By Robert A. Vella
In an anticipated ruling, a federal judge has ruled that former White House Counsel Don McGahn must obey a congressional subpoena to testify before the House of Representatives dealing another legal blow to President Trump’s obstructionist and unconstitutional claims of blanket immunity. The U.S. Supreme Court has issued a temporary stay on a House subpoena to obtain Trump’s tax returns. Trump’s “personal lawyer” Rudy Giuliani and congressman Devin Nunes (R-CA) – the lead Republican in the House Intelligence Committee’s impeachment inquiry – are under criminal and ethical investigation, respectively, for activities related to Trump’s illegal coercion of the Ukrainian government. Lastly, I’ve included snapshots of Nate Silver’s 538 blog which tracks and comprehensively analyzes presidential approval and impeachment polls plus a disturbing article on the grave concern proponents have for the future of democracy in a world whirling into authoritarianism.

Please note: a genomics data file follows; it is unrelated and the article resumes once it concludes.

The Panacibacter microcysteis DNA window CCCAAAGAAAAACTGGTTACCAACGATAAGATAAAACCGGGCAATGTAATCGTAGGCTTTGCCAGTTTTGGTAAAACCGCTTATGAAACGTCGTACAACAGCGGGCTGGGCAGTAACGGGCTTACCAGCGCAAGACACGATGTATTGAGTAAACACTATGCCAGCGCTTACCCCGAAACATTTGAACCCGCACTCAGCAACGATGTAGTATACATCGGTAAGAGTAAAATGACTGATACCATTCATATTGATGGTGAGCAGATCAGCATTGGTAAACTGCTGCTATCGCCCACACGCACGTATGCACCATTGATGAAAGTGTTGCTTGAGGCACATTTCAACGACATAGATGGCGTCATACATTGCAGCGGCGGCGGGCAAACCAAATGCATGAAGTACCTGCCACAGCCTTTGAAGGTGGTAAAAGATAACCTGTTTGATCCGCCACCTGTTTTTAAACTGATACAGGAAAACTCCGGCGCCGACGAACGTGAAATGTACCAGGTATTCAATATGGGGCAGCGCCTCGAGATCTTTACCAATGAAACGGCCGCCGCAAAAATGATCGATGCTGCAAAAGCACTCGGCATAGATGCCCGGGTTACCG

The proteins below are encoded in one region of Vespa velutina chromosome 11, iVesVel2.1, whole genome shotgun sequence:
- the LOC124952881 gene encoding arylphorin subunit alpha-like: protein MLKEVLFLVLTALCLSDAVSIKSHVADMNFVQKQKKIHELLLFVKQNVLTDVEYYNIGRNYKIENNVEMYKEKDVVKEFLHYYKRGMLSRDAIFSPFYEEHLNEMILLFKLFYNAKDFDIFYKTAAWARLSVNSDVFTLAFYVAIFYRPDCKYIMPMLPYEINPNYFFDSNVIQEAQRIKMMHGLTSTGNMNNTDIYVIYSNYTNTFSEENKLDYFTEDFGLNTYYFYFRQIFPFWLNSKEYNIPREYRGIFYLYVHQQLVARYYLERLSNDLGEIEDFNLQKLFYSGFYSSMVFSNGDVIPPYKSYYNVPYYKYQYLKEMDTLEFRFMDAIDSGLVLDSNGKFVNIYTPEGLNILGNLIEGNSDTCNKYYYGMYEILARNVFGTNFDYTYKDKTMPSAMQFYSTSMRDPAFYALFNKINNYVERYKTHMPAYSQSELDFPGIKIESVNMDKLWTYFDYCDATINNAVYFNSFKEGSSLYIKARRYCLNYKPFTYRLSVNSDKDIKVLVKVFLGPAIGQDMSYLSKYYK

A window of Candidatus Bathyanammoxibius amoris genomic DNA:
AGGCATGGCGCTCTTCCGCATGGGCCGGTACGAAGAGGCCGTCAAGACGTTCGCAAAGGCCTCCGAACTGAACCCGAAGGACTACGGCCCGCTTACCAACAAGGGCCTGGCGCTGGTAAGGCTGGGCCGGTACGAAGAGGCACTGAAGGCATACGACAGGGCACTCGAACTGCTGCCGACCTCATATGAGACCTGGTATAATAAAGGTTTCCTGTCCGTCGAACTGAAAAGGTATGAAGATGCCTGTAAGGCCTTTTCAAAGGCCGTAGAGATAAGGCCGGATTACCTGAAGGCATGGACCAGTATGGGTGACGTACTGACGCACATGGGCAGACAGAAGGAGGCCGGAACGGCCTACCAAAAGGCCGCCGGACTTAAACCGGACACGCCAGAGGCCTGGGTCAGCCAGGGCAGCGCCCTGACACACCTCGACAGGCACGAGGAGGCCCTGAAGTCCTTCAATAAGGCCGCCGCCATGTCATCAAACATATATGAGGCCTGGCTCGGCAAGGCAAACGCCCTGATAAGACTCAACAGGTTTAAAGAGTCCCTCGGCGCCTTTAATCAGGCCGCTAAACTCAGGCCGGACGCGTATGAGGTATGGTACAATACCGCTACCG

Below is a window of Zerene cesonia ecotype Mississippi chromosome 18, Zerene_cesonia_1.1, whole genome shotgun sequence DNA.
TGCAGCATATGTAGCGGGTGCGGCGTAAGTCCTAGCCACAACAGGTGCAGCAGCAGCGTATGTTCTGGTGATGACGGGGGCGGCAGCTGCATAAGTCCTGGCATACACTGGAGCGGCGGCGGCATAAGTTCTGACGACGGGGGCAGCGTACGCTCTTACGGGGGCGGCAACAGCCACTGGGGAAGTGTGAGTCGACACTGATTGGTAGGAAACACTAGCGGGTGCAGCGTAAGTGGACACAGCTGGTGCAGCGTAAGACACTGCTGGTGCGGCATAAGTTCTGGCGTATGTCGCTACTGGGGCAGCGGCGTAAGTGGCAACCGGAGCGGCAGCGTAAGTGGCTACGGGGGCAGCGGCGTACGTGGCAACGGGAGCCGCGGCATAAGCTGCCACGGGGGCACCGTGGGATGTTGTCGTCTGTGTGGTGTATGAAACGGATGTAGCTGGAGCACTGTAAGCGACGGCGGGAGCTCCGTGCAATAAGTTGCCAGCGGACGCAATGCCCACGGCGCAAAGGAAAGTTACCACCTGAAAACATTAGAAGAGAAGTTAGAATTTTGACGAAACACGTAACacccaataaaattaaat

WASHINGTON — The former White House counsel Donald F. McGahn II must testify before House impeachment investigators about President Trump’s efforts to obstruct the Mueller inquiry, a judge ruled on Monday, saying that senior presidential aides must comply with congressional subpoenas and calling the administration’s arguments to the contrary “fiction.”
The 120-page decision by Judge Ketanji Brown Jackson of the Federal District Court for the District of Columbia handed another lower-court victory to House Democrats in their fight to overcome Mr. Trump’s stonewalling.
“Presidents are not kings,” wrote Judge Jackson, adding that current and former White House officials owe their allegiance to the Constitution. “They do not have subjects, bound by loyalty or blood, whose destiny they are entitled to control.”
Judge Jackson’s ruling also came on the same day that another federal judge in Washington held out the possibility that more documents about the Ukraine affair could yet see the light of day, ruling that emails between the White House and the Pentagon about the freezing of military aid to Ukraine should be released under a Freedom of Information Act lawsuit.